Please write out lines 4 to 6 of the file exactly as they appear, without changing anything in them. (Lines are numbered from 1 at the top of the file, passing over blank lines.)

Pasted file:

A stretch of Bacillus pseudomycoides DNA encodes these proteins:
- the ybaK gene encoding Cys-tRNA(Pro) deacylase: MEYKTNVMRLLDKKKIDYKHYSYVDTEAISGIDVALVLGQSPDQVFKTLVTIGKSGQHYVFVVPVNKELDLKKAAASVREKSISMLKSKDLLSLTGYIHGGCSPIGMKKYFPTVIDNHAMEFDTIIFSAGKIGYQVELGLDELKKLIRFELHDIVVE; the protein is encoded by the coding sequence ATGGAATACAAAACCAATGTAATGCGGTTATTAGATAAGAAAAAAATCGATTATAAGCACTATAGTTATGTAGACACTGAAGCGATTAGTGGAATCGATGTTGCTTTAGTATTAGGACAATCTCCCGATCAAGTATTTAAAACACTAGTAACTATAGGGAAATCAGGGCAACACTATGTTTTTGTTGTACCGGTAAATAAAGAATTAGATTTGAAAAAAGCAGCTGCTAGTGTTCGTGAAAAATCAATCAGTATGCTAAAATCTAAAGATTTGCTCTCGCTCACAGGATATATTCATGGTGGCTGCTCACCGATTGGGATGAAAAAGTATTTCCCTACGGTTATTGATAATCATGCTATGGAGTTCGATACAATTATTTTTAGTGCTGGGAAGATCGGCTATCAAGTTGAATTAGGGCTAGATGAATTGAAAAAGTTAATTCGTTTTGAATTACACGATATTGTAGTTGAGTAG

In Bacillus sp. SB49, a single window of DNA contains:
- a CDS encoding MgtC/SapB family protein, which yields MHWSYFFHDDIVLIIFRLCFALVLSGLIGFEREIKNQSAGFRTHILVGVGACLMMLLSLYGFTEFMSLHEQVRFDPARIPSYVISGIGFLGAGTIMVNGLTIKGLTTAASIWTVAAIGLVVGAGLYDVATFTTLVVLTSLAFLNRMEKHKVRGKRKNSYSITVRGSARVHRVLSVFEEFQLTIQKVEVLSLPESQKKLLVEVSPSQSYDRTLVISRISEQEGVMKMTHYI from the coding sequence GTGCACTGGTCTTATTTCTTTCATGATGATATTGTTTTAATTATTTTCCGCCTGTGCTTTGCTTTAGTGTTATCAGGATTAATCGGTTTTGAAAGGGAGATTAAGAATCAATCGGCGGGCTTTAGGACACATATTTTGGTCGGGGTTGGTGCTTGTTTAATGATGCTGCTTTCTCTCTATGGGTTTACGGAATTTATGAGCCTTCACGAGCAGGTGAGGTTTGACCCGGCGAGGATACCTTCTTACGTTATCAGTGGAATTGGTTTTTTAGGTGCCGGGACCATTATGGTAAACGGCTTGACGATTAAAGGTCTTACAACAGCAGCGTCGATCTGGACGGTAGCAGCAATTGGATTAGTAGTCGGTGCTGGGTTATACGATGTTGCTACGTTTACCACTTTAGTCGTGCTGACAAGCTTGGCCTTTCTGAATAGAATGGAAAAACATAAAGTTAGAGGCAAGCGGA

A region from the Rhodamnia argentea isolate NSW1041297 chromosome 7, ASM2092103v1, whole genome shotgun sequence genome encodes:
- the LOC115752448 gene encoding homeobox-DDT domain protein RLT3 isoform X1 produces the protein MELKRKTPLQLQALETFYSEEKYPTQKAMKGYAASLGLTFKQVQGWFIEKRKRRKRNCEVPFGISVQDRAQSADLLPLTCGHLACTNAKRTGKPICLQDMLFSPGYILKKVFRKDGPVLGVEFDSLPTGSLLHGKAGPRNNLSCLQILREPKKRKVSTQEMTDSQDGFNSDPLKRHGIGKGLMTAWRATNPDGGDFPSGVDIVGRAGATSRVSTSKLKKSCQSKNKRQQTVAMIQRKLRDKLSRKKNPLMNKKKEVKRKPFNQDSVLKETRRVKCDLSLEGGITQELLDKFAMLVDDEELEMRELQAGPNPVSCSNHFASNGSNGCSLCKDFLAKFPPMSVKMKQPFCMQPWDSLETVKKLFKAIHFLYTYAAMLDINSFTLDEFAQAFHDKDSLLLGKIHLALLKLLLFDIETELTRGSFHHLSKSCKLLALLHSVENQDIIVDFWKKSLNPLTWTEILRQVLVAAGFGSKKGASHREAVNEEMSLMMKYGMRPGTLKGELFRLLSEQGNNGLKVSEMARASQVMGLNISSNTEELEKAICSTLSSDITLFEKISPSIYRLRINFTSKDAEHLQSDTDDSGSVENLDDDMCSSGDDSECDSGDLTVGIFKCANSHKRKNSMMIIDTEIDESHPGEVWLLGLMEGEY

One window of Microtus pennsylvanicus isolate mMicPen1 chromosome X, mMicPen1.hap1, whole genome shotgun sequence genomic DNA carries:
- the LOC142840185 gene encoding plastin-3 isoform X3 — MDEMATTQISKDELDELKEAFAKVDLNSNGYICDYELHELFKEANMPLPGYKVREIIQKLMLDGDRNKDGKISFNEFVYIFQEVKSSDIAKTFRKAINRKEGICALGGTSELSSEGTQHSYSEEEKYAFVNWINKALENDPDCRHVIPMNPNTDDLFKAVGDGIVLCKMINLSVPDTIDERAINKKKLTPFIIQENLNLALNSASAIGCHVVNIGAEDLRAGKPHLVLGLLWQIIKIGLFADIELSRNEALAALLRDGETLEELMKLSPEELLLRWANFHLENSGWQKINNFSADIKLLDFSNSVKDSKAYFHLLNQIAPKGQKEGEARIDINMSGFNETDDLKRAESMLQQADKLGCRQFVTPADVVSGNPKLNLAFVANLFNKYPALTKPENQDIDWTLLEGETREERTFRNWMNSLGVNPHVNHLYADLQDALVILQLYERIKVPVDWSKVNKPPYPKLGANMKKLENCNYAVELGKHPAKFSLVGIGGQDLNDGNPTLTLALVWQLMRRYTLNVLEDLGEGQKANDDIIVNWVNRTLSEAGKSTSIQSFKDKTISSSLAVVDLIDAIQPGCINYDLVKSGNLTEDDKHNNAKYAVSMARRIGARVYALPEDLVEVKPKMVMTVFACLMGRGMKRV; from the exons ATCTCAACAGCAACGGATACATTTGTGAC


- a CDS encoding MgtC/SapB family protein, which yields MHWSYFFHDDIVLIIFRLCFALVLSGLIGFEREIKNQSAGFRTHILVGVGACLMMLLSLYGFTEFMSLHEQVRFDPARIPSYVISGIGFLGAGTIMVNGLTIKGLTTAASIWTVAAIGLVVGAGLYDVATFTTLVVLTSLAFLNRMEKHKVRGKRKNSYSITVRGSARVHRVLSVFEEFQLTIQKVEVLSLPESQKKLLVEVSPSQSYDRTLVISRISEQEGVMKMTHYI from the coding sequence GTGCACTGGTCTTATTTCTTTCATGATGATATTGTTTTAATTATTTTCCGCCTGTGCTTTGCTTTAGTGTTATCAGGATTAATCGGTTTTGAAAGGGAGATTAAGAATCAATCGGCGGGCTTTAGGACACATATTTTGGTCGGGGTTGGTGCTTGTTTAATGATGCTGCTTTCTCTCTATGGGTTTACGGAATTTATGAGCCTTCACGAGCAGGTGAGGTTTGACCCGGCGAGGATACCTTCTTACGTTATCAGTGGAATTGGTTTTTTAGGTGCCGGGACCATTATGGTAAACGGCTTGACGATTAAAGGTCTTACAACAGCAGCGTCGATCTGGACGGTAGCAGCAATTGGATTAGTAGTCGGTGCTGGGTTATACGATGTTGCTACGTTTACCACTTTAGTCGTGCTGACAAGCTTGGCCTTTCTGAATAGAATGGAAAAACATAAAGTTAGAGGCAAGCGGA

A region from the Rhodamnia argentea isolate NSW1041297 chromosome 7, ASM2092103v1, whole genome shotgun sequence genome encodes:
- the LOC115752448 gene encoding homeobox-DDT domain protein RLT3 isoform X1 produces the protein MELKRKTPLQLQALETFYSEEKYPTQKAMKGYAASLGLTFKQVQGWFIEKRKRRKRNCEVPFGISVQDRAQSADLLPLTCGHLACTNAKRTGKPICLQDMLFSPGYILKKVFRKDGPVLGVEFDSLPTGSLLHGKAGPRNNLSCLQILREPKKRKVSTQEMTDSQDGFNSDPLKRHGIGKGLMTAWRATNPDGGDFPSGVDIVGRAGATSRVSTSKLKKSCQSKNKRQQTVAMIQRKLRDKLSRKKNPLMNKKKEVKRKPFNQDSVLKETRRVKCDLSLEGGITQELLDKFAMLVDDEELEMRELQAGPNPVSCSNHFASNGSNGCSLCKDFLAKFPPMSVKMKQPFCMQPWDSLETVKKLFKAIHFLYTYAAMLDINSFTLDEFAQAFHDKDSLLLGKIHLALLKLLLFDIETELTRGSFHHLSKSCKLLALLHSVENQDIIVDFWKKSLNPLTWTEILRQVLVAAGFGSKKGASHREAVNEEMSLMMKYGMRPGTLKGELFRLLSEQGNNGLKVSEMARASQVMGLNISSNTEELEKAICSTLSSDITLFEKISPSIYRLRINFTSKDAEHLQSDTDDSGSVENLDDDMCSSGDDSECDSGDLTVGIFKCANSHKRKNSMMIIDTEIDESHPGEVWLLGLMEGEY